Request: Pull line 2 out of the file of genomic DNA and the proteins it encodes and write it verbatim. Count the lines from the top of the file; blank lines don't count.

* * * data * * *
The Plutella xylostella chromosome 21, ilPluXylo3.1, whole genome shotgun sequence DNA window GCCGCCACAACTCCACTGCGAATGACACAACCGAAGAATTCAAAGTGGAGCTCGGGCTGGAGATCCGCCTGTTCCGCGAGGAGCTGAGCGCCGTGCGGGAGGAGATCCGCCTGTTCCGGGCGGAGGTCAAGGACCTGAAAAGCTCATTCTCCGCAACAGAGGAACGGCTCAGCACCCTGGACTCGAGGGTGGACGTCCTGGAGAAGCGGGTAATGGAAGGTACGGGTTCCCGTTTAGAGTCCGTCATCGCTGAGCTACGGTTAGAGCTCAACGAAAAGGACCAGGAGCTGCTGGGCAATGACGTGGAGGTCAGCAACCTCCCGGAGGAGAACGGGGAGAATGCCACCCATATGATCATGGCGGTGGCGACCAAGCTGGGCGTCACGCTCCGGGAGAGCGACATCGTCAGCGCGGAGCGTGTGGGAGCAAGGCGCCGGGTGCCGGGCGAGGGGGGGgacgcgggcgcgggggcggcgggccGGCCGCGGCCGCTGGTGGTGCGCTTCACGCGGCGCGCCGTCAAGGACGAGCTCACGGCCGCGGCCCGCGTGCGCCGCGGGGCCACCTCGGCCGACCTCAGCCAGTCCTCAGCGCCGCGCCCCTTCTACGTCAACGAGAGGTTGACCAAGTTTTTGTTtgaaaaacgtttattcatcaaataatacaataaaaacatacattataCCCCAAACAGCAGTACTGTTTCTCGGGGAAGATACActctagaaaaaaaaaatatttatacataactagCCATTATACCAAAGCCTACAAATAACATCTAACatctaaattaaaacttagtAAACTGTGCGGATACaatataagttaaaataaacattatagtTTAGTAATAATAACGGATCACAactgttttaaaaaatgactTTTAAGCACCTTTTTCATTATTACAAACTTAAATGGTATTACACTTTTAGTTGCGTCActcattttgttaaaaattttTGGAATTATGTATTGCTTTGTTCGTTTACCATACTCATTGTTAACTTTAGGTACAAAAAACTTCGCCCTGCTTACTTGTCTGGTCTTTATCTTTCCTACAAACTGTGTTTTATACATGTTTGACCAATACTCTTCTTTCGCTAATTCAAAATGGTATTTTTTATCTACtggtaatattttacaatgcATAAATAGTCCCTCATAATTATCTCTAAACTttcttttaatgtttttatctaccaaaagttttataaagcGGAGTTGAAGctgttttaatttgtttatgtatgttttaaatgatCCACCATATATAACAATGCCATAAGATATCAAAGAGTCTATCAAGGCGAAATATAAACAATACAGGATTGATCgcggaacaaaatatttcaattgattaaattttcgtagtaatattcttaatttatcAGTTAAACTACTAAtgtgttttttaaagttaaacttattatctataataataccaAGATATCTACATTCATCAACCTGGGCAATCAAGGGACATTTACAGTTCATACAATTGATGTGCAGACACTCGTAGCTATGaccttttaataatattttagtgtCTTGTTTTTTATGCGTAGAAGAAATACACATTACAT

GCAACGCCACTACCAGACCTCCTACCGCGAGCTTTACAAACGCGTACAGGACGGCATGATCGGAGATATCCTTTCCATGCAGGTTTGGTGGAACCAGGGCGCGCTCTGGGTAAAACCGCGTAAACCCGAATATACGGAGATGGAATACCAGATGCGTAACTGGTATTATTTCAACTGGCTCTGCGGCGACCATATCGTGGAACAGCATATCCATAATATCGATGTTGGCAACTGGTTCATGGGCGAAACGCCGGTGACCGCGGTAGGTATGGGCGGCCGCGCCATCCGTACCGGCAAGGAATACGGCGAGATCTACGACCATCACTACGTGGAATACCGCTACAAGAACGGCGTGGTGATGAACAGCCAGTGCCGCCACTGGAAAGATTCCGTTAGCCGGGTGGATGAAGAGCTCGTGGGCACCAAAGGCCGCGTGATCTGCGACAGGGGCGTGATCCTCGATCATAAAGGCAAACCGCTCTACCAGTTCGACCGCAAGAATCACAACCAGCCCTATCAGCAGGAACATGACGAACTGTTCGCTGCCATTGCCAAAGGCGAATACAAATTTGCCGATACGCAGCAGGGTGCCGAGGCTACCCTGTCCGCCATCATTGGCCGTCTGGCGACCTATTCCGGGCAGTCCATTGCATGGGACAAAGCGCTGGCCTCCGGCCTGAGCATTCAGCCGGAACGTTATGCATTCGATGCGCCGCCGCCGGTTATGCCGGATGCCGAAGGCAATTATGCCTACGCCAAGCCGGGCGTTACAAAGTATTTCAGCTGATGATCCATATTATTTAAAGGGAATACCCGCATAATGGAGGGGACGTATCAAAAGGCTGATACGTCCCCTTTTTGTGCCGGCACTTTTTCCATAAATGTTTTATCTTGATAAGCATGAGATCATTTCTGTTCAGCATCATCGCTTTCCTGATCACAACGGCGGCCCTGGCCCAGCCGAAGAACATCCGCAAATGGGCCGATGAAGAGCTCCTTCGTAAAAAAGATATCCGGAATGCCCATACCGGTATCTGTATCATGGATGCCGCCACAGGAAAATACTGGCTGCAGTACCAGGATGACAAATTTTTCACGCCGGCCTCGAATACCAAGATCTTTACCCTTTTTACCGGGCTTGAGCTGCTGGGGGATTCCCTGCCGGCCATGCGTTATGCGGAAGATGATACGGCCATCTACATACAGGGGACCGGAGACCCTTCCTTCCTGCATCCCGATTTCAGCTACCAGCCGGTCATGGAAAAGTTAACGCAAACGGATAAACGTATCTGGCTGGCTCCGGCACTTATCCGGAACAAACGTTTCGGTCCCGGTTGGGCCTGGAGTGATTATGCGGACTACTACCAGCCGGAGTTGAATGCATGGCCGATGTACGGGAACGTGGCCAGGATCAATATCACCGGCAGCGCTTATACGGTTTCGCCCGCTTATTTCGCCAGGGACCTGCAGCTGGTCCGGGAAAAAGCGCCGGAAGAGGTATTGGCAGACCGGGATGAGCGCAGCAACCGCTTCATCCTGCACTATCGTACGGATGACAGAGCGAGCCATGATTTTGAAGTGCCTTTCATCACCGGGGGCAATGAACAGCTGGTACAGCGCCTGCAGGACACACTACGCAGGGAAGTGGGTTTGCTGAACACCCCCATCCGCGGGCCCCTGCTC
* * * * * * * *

GCAACGCCACTACCAGACCTCCTACCGCGAGCTTTACAAACGCGTACAGGACGGCATGATCGGAGATATCCTTTCCATGCAGGTTTGGTGGAACCAGGGCGCGCTCTGGGTAAAACCGCGTAAACCCGAATATACGGAGATGGAATACCAGATGCGTAACTGGTATTATTTCAACTGGCTCTGCGGCGACCATATCGTGGAACAGCATATCCATAATATCGATGTTGGCAACTGGTTCATGGGCGAAACGCCGGTGACCGCGGTAGGTATGGGCGGCCGCGCCATCCGTACCGGCAAGGAATACGGCGAGATCTACGACCATCACTACGTGGAATACCGCTACAAGAACGGCGTGGTGATGAACAGCCAGTGCCGCCACTGGAAAGATTCCGTTAGCCGGGTGGATGAAGAGCTCGTGGGCACCAAAGGCCGCGTGATCTGCGACAGGGGCGTGATCCTCGATCATAAAGGCAAACCGCTCTACCAGTTCGACCGCAAGAATCACAACCAGCCCTATCAGCAGGAACATGACGAACTGTTCGCTGCCATTGCCAAAGGCGAATACAAATTTGCCGATACGCAGCAGGGTGCCGAGGCTACCCTGTCCGCCATCATTGGCCGTCTGGCGACCTATTCCGGGCAGTCCATTGCATGGGACAAAGCGCTGGCCTCCGGCCTGAGCATTCAGCCGGAACGTTATGCATTCGATGCGCCGCCGCCGGTTATGCCGGATGCCGAAGGCAATTATGCCTACGCCAAGCCGGGCGTTACAAAGTATTTCAGCTGATGATCCATATTATTTAAAGGGAATACCCGCATAATGGAGGGGACGTATCAAAAGGCTGATACGTCCCCTTTTTGTGCCGGCACTTTTTCCATAAATGTTTTATCTTGATAAGCATGAGATCATTTCTGTTCAGCATCATCGCTTTCCTGATCACAACGGCGGCCCTGGCCCAGCCGAAGAACATCCGCAAATGGGCCGATGAAGAGCTCCTTCGTAAAAAAGATATCCGGAATGCCCATACCGGTATCTGTATCATGGATGCCGCCACAGGAAAATACTGGCTGCAGTACCAGGATGACAAATTTTTCACGCCGGCCTCGAATACCAAGATCTTTACCCTTTTTACCGGGCTTGAGCTGCTGGGGGATTCCCTGCCGGCCATGCGTTATGCGGAAGATGATACGGCCATCTACATACAGGGGACCGGAGACCCTTCCTTCCTGCATCCCGATTTCAGCTACCAGCCGGTCATGGAAAAGTTAACGCAAACGGATAAACGTATCTGGCTGGCTCCGGCACTTATCCGGAACAAACGTTTCGGTCCCGGTTGGGCCTGGAGTGATTATGCGGACTACTACCAGCCGGAGTTGAATGCATGGCCGATGTACGGGAACGTGGCCAGGATCAATATCACCGGCAGCGCTTATACGGTTTCGCCCGCTTATTTCGCCAGGGACCTGCAGCTGGTCCGGGAAAAAGCGCCGGAAGAGGTATTGGCAGACCGGGATGAGCGCAGCAACCGCTTCATCCTGCACTATCGTACGGATGACAGAGCGAGCCATGATTTTGAAGTGCCTTTCATCACCGGGGGCAATGAACAGCTGGTACAGCGCCTGCAGGACACACTACGCAGGGAAGTGGGTTTGCTGAACACCCCCATCCGCGGGCCCCTGCTC